It’s here. The tastiest, most delicious celebration of the year.
Also named ‘Mardi Gras,’ ‘Fat Tuesday,’ and ‘Shrove Tuesday,’ this celebration happens the day before Ash Wednesday, the first day of Lent. As well as reminding us all once a year how much we love pancakes (before we promptly forget they exist until next year), it is intended to use all the food in the cupboards before we embark upon the traditionally penitent period of self-denial.
Carnival at Algeciras, Sir Alfred East, ca. 1870-1910. Museum no. P.7-1918. © Victoria and Albert Museum, London.
This vibrant image of a Spanish carnival encapsulates the lent-preceding celebrations of Mardi Gras perfectly. The carnival period, predominantly celebrated in Catholic countries, begins on or before Epiphany, and culminates on Shrove Tuesday. The variety of bright colours outside the church marries the celebratory and religious elements of Mardi Gras perfectly, creating a beautiful painting.
The Pancake Woman, Willem van Mieris, between 1710 and 1719. Museum no. 186-1894. © Victoria and Albert Museum, London.
Now for the day itself! This painting is named ‘The Pancake Woman.’ An elderly lady sits on her chair flipping little fluffy circles of goodness whilst the little boy eats them as quickly as possible, in a way that will remind many of pancake eating competitions with their siblings!
The Ornamental Tree, Charles Francis Annesley, ca. 1875-1925. Museum no. E. 270-1913. © Victoria and Albert Museum, London.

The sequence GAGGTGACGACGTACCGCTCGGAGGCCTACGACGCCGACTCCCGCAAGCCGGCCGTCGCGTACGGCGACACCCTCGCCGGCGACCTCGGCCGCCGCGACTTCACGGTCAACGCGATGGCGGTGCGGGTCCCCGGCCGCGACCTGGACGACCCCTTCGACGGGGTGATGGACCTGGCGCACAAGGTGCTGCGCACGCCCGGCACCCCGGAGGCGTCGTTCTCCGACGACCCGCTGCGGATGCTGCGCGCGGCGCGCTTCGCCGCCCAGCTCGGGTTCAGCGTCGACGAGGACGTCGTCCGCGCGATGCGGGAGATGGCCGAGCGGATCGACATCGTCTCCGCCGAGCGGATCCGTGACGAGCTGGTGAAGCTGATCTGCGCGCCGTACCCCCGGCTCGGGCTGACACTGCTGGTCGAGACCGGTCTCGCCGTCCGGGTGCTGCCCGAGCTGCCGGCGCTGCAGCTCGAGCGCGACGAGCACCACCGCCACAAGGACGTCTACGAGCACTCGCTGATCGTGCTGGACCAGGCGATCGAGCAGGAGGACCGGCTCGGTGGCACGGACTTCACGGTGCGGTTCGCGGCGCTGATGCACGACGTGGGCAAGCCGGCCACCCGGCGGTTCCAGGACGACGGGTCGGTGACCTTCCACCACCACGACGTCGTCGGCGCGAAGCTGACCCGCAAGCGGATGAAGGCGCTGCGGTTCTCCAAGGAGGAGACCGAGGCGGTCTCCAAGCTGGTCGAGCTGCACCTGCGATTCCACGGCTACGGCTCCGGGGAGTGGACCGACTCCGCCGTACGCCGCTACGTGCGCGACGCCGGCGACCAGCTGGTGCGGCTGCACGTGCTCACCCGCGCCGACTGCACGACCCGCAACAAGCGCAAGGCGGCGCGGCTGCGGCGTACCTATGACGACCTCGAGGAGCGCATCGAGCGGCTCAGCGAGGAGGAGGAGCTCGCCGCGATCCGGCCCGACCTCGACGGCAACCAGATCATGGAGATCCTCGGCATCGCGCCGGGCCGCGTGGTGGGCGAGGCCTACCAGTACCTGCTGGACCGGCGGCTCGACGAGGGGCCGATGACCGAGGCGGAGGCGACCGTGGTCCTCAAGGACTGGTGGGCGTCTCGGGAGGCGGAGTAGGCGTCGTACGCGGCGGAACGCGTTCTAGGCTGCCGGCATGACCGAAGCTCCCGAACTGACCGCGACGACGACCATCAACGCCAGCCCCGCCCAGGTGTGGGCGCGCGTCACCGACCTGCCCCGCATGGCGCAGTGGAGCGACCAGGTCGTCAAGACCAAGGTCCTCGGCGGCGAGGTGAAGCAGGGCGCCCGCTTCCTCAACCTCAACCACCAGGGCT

The little boy in the picture above doesn’t seem to fussy about the toppings on his pancakes. Unlike him, I am very fussy. For a sweet one, I like the classic lemon and sugar. The lemons on this tile design look ripe for picking and squeezing over your pancakes.
Photograph, Francis Frith, ca. 1850-1870. Museum no. E.208:2804-1994. © Victoria and Albert Museum, London.
This photograph, taken by Francis Frith, shows a sugar mill at Shergarh in Punjab, Pakistan. Although usually associated with the Caribbean, sugar production is an important industry in Pakistan, and has been for many years, with over 1 million hectares in Pakistan being dedicated to sugar production.
Entrance to Ham Street from Ham Common; Ham Street, Ham Common – the Beginning; Recording Britain, John Sanderson Wells, ca. 1940. Museum no. E.2226-1949. © Victoria and Albert Museum, London. / Souvenir De La Commune Par Léonce Schérer; Le fédéré – Rien que de lard cru et mince de Gruyère, Léonce Schérer, 1871. Museum no. E. 1792-1936. © Victoria and Albert Museum, London.
You may like something a little more savoury on your pancake. These two images create the perfect flavour combination of ham and cheese. The drawing on the left shows the entrance to Ham Street, from Ham Common, in Ham, in the Borough of Richmond Upon Thames. It is part of the Recording Britain series, launched by the government in the 1940’s, which employed artists to record the Home Front in Britain, during the war. The lithograph on the left, depicts a soldier gesturing towards a huge wheel of Gruyere cheese, making his pancake-related feelings well known!
If you have enjoyed this post, and would like to uncover some more pancake related objects in the collection, please do come and see us in the Prints & Drawings Study Room. Happy Pancake Day!